How to Deal with London's LHR Airport

Tips for Getting Through this Difficult Airport

Author: The Traveling Professor/Monday, May 27, 2019/Categories: Travel Tips

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London's Heathrow (LHR) airport is a major European hub serving over 80 airlines to to over 180 destinations.   It is a massive airport spread over 4.75 square miles with 4 passenger terminals plus 1 cargo terminal.  To transfer between passenger terminals, it is required that travelers take a bus and sometimes a train.  Even if arriving and departing from the same terminal, passengers need to go through passport and security checks.  Every transfer passenger goes through a lengthy and meticulous passport and security screening process.  Expect lines and waiting time. Here are The Traveling Professor's tips for dealing with Heathrow Airport:

Avoid LHR:  Frankly, this is the best advice The Professor can give.  There is no other airport I can think of (maybe Madrid-Barajas Adolfo Suárez Airport comes close) that involves so much hassle in transferring through for connecting flights.  However, sometimes it is just impossible to get where you want to go without going through LHR.

Budget at Least 2 Hours:  Give yourself at least two hours, especially if changing terminals.  Expect gate changes too.  On our last flight we were scheduled to arrive at Terminal 5 and depart from Terminal 5, but after arriving at Terminal 5, our departure was changed to Terminal 3.  We needed to go through a quick security scan before getting on the bus to Terminal 3, go through passport control in Terminal 3, then full security scanning in Terminal 3.  Some passengers were required to go through another short security procedure before getting on the plane at the gate. By the way, expect to do a lot of walking to get to your gate. 

Pack Larger Bags Carefully:  While going through security, if a bag is flagged for one item regardless of how minor it is, the passenger will probably be asked to unpack the entire bag and have it thoroughly and painstakingly checked by security personnel.  Then the passenger will need to re-pack the bag.  Begging with security personnel that you will miss a connecting flight will not help matters.  So, The Professor's advice is to leave ANYTHING out of your large bag (electronics, liquids, coins, metals, soap, foods, creams) that could POSSIBLY cause them to flag and inspect your large bag.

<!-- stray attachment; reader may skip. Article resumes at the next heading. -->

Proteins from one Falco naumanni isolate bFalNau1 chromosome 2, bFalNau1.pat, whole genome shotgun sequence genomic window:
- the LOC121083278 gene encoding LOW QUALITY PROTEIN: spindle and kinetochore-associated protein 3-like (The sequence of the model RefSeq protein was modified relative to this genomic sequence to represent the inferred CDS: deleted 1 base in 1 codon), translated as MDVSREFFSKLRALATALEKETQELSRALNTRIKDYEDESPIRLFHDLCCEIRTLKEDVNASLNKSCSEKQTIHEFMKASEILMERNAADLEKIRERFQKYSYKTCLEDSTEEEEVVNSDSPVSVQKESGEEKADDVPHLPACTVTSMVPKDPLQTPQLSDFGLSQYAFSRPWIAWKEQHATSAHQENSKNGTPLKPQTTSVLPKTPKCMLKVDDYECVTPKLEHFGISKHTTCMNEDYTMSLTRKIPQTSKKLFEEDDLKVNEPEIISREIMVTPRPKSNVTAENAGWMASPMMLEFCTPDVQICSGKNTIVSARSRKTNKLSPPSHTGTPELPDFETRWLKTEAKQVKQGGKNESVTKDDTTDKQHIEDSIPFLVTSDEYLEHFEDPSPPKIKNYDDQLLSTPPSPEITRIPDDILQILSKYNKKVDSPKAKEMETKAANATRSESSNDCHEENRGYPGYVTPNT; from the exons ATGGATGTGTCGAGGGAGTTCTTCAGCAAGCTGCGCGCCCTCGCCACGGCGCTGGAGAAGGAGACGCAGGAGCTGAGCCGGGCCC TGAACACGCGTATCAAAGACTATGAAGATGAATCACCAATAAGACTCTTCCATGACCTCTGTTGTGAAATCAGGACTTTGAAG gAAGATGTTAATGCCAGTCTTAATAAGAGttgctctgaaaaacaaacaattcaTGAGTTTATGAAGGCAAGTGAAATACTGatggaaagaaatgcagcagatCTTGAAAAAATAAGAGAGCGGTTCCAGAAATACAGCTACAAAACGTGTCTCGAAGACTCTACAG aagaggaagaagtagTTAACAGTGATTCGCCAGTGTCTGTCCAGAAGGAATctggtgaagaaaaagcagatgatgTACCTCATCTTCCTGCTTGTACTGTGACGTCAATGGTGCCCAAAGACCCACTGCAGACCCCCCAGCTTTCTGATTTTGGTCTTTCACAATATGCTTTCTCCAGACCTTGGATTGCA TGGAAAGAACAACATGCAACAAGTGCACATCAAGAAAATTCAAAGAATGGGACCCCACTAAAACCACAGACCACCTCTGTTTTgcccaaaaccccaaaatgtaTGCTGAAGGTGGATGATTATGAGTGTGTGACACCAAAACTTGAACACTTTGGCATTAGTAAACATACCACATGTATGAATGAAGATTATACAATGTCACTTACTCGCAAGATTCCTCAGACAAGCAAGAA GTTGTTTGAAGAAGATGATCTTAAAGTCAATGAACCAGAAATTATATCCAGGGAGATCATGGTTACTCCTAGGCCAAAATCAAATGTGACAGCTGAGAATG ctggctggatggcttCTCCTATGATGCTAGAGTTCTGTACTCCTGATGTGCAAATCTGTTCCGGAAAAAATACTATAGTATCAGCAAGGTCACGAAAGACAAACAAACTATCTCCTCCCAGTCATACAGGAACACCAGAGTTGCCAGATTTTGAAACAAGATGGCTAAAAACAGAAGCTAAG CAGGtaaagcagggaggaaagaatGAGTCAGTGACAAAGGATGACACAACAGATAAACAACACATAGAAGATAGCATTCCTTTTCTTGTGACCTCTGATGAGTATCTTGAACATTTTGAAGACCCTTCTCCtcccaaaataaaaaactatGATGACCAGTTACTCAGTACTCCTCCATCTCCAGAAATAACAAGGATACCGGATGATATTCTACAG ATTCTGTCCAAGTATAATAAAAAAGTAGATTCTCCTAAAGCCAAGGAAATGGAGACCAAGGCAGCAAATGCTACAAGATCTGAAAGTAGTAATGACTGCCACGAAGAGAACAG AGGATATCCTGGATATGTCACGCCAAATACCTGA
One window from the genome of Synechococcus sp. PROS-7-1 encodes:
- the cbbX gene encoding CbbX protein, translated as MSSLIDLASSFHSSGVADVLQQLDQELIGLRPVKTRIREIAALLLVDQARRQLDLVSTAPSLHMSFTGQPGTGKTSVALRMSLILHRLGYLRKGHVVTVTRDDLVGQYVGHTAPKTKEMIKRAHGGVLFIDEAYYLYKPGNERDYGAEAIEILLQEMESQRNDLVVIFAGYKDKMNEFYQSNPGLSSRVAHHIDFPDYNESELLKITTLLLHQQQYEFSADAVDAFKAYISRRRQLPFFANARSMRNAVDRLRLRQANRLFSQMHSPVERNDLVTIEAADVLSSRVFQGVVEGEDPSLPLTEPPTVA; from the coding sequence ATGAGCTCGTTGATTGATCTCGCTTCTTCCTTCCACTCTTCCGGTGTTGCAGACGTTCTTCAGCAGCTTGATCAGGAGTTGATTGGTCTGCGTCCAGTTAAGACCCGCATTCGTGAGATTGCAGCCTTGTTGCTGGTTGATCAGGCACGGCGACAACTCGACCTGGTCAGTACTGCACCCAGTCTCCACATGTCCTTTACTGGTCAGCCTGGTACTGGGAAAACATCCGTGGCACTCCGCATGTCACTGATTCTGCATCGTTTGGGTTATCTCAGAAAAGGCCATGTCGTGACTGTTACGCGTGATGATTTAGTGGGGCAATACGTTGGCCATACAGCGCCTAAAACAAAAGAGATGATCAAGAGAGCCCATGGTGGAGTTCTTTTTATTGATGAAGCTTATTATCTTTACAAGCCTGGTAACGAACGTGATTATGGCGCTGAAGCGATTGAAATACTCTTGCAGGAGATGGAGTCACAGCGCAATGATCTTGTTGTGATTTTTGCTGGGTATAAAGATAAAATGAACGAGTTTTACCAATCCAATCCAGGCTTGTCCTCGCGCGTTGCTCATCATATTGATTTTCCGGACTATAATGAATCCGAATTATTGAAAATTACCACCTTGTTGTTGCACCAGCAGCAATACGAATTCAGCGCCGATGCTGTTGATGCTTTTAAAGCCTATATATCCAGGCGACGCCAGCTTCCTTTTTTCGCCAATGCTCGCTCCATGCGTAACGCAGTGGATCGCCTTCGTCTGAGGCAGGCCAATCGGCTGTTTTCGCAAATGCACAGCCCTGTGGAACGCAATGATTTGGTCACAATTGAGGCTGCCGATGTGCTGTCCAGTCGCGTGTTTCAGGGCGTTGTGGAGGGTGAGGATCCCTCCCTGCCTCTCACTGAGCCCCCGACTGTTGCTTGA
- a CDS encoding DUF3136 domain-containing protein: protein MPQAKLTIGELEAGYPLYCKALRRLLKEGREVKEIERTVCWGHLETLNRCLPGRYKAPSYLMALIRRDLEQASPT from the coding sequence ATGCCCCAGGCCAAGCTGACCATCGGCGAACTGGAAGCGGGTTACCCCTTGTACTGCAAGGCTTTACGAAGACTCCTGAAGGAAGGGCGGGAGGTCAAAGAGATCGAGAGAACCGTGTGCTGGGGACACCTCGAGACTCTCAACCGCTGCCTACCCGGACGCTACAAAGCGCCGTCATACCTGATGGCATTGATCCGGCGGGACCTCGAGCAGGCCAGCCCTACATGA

Pack Smaller Bags Carefully:  When The Professor says this, he means it.  Put all liquids in smaller regulation bags and remove for security scanning.  Put coins, electronics (even charging cords), food liquids, anything with metal, phones, soaps, in plastic bags and remove them from your bag as it goes through security.  For instance, I carry an Eddie Bauer backpack when I travel.   I will put all phones, electronics, cables, coins, pens, charging cords, my small scissors, USB memory sticks, etc. in a large plastic baggie.  I easily remove this baggie from my backpack and have it screened separately.  If I left it in my backpack, and it were to be flagged, security probably ask me to empty and inspect my ENTIRE backpack, taking up valuable time. However, since it is separate from my backpack, they only need to inspect that individual plastic baggie, if it were to be flagged.  Of course, remove laptop computers, Kindles, etc. while going through security.

Passport Control: Bring a pen. Travelers may be asked to fill out an immigration form.  Ask to get this form on your flight.  Fill it in beforehand.  Have passports and other documents ready to go.  Upon arrival at LHR, look for and get a "Fast Pass" from airport or airline personnel that will get you on shorter lines. There are fast track services available at additional costs and by application, but it is only recommended for frequent travelers through LHR.

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«August 2019»

Paris Left Bank Restaurant List

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